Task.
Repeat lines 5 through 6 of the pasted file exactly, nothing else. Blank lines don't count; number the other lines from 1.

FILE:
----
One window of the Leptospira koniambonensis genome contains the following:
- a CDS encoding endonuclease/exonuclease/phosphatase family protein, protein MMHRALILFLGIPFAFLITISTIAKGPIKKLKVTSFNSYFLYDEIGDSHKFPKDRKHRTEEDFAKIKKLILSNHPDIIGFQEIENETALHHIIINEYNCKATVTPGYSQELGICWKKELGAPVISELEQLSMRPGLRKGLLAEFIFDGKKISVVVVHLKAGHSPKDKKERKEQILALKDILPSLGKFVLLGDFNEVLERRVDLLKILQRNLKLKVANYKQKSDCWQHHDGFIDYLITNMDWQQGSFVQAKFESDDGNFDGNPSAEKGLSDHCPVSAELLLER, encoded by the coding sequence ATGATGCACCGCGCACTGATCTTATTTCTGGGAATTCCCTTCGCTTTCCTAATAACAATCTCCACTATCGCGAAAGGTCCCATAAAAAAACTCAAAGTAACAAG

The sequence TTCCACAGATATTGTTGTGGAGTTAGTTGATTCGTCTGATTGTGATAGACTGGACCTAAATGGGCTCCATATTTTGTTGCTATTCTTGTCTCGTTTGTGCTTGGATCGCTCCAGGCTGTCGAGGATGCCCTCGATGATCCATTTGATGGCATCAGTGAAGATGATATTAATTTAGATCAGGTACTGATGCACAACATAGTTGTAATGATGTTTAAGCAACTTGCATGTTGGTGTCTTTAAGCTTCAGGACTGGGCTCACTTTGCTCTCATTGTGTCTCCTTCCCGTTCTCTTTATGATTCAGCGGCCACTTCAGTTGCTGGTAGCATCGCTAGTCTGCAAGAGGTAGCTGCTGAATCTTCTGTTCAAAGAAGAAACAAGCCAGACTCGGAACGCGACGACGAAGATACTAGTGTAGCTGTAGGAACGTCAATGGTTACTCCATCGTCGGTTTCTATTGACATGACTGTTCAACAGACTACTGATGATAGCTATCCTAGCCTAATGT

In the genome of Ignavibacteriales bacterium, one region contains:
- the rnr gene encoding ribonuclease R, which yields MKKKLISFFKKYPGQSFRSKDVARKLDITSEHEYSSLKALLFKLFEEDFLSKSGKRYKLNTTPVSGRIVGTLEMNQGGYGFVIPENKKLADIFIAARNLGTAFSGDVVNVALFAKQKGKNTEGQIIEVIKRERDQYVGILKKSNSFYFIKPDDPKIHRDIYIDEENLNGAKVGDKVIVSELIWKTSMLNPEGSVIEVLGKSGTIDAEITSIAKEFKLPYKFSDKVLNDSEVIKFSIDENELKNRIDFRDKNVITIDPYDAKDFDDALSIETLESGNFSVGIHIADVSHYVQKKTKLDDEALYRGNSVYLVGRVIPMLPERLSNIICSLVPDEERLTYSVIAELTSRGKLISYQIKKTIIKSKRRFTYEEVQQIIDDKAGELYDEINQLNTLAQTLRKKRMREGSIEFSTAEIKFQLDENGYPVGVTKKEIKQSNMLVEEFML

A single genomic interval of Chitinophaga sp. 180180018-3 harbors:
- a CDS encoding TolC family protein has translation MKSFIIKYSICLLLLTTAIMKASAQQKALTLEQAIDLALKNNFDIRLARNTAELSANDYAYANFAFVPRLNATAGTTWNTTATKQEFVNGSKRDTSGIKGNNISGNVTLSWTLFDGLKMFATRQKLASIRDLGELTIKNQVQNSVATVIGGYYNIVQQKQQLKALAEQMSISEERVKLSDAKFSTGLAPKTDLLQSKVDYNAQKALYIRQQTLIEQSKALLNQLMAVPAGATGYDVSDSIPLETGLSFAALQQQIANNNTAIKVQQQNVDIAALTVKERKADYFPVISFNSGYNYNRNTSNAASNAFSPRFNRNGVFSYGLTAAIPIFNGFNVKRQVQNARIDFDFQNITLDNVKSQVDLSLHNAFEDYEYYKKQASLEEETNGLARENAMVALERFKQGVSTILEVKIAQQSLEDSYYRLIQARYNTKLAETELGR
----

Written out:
- the rnr gene encoding ribonuclease R, which yields MKKKLISFFKKYPGQSFRSKDVARKLDITSEHEYSSLKALLFKLFEEDFLSKSGKRYKLNTTPVSGRIVGTLEMNQGGYGFVIPENKKLADIFIAARNLGTAFSGDVVNVALFAKQKGKNTEGQIIEVIKRERDQYVGILKKSNSFYFIKPDDPKIHRDIYIDEENLNGAKVGDKVIVSELIWKTSMLNPEGSVIEVLGKSGTIDAEITSIAKEFKLPYKFSDKVLNDSEVIKFSIDENELKNRIDFRDKNVITIDPYDAKDFDDALSIETLESGNFSVGIHIADVSHYVQKKTKLDDEALYRGNSVYLVGRVIPMLPERLSNIICSLVPDEERLTYSVIAELTSRGKLISYQIKKTIIKSKRRFTYEEVQQIIDDKAGELYDEINQLNTLAQTLRKKRMREGSIEFSTAEIKFQLDENGYPVGVTKKEIKQSNMLVEEFML

A single genomic interval of Chitinophaga sp. 180180018-3 harbors: